Anyone out there who would love to go on a murder spree just for the fun of it, or for whatever other reason that moves you, should go the murderer’s paradise: Norway.
That’s where you can confess to cold bloodedly assassinating 77 people in one go and have the prosecuting authorities asking the judge to acquit you.
Only in Norway can you set off a powerful fertilizer bomb in a crowded building killing eight innocent people, and later repeatedly fire bullets into helpless young teenagers who are already injured but can’t escape, killing those who try to “play dead,” and driving others into the sea to drown, yet expect to receive a maximum sentence of just 21 years in prison – 10 years minimum if you show good behavior.
Hell, you could annihilate an entire community in Norway with bombs and guns and expect to get no more than 21 years. That’s the maximum sentence in Norway no matter how heinous the crime.
Thirty-three-year-old Anders Behring Breivik, the man who singlehandedly and methodically slaughtered 77 human beings within just a few hours on July 22, 2011, just might be released from prison when he is only forty-three, and certainly by the time he is just fifty-four. The time he has already spent in prison counts toward the term.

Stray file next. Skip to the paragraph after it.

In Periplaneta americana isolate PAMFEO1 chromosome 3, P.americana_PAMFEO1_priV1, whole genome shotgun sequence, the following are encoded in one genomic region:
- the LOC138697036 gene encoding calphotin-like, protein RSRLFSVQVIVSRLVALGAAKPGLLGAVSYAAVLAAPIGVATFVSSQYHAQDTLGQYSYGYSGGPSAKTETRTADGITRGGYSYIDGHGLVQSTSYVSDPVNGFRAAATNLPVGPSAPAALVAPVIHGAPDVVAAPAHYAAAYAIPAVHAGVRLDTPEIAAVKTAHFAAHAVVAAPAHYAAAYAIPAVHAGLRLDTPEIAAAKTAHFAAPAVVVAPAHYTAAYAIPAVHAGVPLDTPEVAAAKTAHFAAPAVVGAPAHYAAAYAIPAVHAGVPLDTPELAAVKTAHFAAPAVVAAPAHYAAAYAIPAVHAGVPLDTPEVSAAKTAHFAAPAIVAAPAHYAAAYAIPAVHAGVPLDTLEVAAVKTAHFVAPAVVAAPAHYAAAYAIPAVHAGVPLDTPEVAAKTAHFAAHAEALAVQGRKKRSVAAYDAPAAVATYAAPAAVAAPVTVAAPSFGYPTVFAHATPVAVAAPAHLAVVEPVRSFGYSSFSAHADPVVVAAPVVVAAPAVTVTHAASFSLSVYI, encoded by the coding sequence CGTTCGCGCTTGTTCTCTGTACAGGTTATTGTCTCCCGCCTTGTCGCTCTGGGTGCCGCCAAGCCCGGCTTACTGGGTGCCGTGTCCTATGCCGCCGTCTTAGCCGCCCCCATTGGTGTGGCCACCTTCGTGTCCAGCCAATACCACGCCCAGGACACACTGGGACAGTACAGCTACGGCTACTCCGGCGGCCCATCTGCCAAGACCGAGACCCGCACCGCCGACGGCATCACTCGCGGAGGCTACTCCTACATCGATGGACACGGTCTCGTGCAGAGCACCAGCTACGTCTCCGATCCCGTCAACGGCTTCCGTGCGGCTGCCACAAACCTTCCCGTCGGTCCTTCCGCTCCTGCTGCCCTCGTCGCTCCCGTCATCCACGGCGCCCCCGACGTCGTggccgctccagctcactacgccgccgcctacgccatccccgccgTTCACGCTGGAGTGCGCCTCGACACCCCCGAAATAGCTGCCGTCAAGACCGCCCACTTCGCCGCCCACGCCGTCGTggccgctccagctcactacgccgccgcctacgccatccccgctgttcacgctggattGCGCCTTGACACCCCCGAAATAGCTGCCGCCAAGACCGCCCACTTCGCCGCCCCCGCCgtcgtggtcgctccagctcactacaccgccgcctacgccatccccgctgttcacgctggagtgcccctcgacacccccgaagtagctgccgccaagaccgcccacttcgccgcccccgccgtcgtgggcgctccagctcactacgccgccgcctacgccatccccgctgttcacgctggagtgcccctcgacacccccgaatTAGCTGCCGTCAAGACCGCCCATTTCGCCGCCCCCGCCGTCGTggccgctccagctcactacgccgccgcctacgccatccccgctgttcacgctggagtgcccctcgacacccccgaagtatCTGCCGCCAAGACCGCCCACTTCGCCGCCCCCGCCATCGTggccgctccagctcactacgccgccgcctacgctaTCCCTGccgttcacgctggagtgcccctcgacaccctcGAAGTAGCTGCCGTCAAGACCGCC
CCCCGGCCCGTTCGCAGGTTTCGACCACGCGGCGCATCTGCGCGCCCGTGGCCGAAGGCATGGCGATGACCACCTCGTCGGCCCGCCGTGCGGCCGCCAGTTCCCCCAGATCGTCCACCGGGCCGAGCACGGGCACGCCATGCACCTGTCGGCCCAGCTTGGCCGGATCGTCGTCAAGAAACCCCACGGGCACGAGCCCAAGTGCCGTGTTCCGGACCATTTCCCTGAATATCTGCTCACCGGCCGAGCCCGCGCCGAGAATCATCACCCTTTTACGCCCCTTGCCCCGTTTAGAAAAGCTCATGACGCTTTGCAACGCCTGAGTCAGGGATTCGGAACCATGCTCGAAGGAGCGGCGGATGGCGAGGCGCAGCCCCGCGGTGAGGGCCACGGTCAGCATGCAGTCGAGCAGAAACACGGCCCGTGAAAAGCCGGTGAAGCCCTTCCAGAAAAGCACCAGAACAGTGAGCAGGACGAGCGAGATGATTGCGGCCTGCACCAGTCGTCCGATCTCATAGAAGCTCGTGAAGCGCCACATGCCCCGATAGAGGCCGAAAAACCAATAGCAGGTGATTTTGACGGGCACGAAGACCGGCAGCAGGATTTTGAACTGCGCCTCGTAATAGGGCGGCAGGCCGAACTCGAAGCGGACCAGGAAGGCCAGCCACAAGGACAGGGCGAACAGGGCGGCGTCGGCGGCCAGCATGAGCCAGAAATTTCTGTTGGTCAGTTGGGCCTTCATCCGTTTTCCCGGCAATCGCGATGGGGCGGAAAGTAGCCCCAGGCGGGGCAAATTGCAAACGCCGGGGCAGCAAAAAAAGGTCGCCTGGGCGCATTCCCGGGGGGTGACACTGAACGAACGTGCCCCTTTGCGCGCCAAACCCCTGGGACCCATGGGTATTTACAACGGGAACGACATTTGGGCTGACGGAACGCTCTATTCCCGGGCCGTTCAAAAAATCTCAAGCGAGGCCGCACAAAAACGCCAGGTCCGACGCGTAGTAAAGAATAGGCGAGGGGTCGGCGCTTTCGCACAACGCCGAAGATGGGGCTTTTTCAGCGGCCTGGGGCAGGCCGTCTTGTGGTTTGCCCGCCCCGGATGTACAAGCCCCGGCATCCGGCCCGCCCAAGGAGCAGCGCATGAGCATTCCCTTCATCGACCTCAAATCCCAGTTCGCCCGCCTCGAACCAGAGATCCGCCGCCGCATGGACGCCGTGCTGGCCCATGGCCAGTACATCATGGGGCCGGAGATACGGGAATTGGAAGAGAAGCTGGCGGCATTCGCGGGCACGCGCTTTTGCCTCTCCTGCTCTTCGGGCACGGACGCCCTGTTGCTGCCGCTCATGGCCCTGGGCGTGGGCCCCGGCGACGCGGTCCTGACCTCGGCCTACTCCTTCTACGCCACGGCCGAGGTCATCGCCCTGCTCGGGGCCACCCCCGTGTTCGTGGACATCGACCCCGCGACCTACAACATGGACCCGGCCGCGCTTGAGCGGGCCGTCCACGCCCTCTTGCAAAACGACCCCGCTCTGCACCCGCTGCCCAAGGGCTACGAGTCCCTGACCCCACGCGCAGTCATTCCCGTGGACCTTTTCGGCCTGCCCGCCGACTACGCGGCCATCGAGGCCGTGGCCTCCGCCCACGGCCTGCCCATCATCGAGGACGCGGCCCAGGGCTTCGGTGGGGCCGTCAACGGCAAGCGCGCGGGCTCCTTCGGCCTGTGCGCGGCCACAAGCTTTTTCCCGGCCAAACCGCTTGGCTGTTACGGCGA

The Norwegian prosecutors had actually asked that Breivik be acquitted on the grounds of insanity, in which case he would have been held in a secure mental health unit. In that event, no doubt he might have been eligible for freedom even earlier.
Naturally, Breivik, dressed in a dark suit and tie, had a slight smile on his face as the decision was given. By all accounts, he “looked pleased" with verdict. He wanted to be ruled sane so that his actions wouldn't be dismissed as those of a lunatic. He says he acted out of "necessity" to prevent the "Islamization" of his country; to fight multiculturalism in Norway.
"We have to make sure nothing like this ever happens again," said Bjorn Ihler, a survivor of the Utoya Island attack, who was glad the trial had concluded and that justice had been served.
Justice? That’s Justice?
That’s not the way, in my humble opinion, to make sure it won’t happen again, but what the Hell, that’s justice in Norway.
Breivik described his actions as a pre-emptive attack in defense of ethnic Norwegian people and culture, the court heard. It was only luck that more people were not killed and hurt in the blast.
Well, who in Norway cares if it had been more? Had his victims been 100 he still would be serving a maximum of only 21 years and a minimum of 10.
He lives in the murderer’s paradise: Norway.